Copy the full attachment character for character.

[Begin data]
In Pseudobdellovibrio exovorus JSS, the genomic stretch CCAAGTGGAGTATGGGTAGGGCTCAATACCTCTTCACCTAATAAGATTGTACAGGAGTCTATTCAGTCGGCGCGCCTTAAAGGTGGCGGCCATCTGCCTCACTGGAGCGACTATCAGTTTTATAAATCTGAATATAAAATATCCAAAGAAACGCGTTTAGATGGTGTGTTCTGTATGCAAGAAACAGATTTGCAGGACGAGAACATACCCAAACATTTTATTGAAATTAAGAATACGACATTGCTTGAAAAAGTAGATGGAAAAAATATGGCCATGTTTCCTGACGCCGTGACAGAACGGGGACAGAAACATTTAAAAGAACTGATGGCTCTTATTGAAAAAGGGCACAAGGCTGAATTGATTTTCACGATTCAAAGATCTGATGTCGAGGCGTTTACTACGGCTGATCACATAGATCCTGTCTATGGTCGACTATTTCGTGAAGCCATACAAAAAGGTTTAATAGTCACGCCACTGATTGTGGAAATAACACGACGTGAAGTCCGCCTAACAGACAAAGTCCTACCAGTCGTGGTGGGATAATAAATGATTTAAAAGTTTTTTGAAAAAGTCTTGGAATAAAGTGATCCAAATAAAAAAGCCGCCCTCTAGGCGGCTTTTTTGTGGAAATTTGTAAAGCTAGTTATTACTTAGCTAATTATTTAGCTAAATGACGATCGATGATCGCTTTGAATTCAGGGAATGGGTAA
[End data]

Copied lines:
In Pseudobdellovibrio exovorus JSS, the genomic stretch CCAAGTGGAGTATGGGTAGGGCTCAATACCTCTTCACCTAATAAGATTGTACAGGAGTCTATTCAGTCGGCGCGCCTTAAAGGTGGCGGCCATCTGCCTCACTGGAGCGACTATCAGTTTTATAAATCTGAATATAAAATATCCAAAGAAACGCGTTTAGATGGTGTGTTCTGTATGCAAGAAACAGATTTGCAGGACGAGAACATACCCAAACATTTTATTGAAATTAAGAATACGACATTGCTTGAAAAAGTAGATGGAAAAAATATGGCCATGTTTCCTGACGCCGTGACAGAACGGGGACAGAAACATTTAAAAGAACTGATGGCTCTTATTGAAAAAGGGCACAAGGCTGAATTGATTTTCACGATTCAAAGATCTGATGTCGAGGCGTTTACTACGGCTGATCACATAGATCCTGTCTATGGTCGACTATTTCGTGAAGCCATACAAAAAGGTTTAATAGTCACGCCACTGATTGTGGAAATAACACGACGTGAAGTCCGCCTAACAGACAAAGTCCTACCAGTCGTGGTGGGATAATAAATGATTTAAAAGTTTTTTGAAAAAGTCTTGGAATAAAGTGATCCAAATAAAAAAGCCGCCCTCTAGGCGGCTTTTTTGTGGAAATTTGTAAAGCTAGTTATTACTTAGCTAATTATTTAGCTAAATGACGATCGATGATCGCTTTGAATTCAGGGAATGGGTAA